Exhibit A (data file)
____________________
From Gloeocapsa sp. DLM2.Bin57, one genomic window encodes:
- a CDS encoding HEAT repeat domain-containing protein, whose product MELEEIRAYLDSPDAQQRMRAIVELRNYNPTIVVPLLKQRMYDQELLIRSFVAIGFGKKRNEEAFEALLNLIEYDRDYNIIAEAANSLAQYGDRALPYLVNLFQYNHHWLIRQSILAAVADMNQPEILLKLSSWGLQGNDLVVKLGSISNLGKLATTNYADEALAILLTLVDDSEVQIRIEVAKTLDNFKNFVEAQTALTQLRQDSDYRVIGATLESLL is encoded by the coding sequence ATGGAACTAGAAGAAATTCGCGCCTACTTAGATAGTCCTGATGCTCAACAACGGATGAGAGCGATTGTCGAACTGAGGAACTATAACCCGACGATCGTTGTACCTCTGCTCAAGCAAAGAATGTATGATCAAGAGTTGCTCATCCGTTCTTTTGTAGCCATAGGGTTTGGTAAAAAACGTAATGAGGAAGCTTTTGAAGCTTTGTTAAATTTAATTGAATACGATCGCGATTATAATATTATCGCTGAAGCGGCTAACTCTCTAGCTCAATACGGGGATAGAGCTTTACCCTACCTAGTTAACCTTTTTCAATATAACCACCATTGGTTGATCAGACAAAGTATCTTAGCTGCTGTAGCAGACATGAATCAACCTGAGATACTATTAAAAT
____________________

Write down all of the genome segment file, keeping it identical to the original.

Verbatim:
From Gloeocapsa sp. DLM2.Bin57, one genomic window encodes:
- a CDS encoding HEAT repeat domain-containing protein, whose product MELEEIRAYLDSPDAQQRMRAIVELRNYNPTIVVPLLKQRMYDQELLIRSFVAIGFGKKRNEEAFEALLNLIEYDRDYNIIAEAANSLAQYGDRALPYLVNLFQYNHHWLIRQSILAAVADMNQPEILLKLSSWGLQGNDLVVKLGSISNLGKLATTNYADEALAILLTLVDDSEVQIRIEVAKTLDNFKNFVEAQTALTQLRQDSDYRVIGATLESLL is encoded by the coding sequence ATGGAACTAGAAGAAATTCGCGCCTACTTAGATAGTCCTGATGCTCAACAACGGATGAGAGCGATTGTCGAACTGAGGAACTATAACCCGACGATCGTTGTACCTCTGCTCAAGCAAAGAATGTATGATCAAGAGTTGCTCATCCGTTCTTTTGTAGCCATAGGGTTTGGTAAAAAACGTAATGAGGAAGCTTTTGAAGCTTTGTTAAATTTAATTGAATACGATCGCGATTATAATATTATCGCTGAAGCGGCTAACTCTCTAGCTCAATACGGGGATAGAGCTTTACCCTACCTAGTTAACCTTTTTCAATATAACCACCATTGGTTGATCAGACAAAGTATCTTAGCTGCTGTAGCAGACATGAATCAACCTGAGATACTATTAAAAT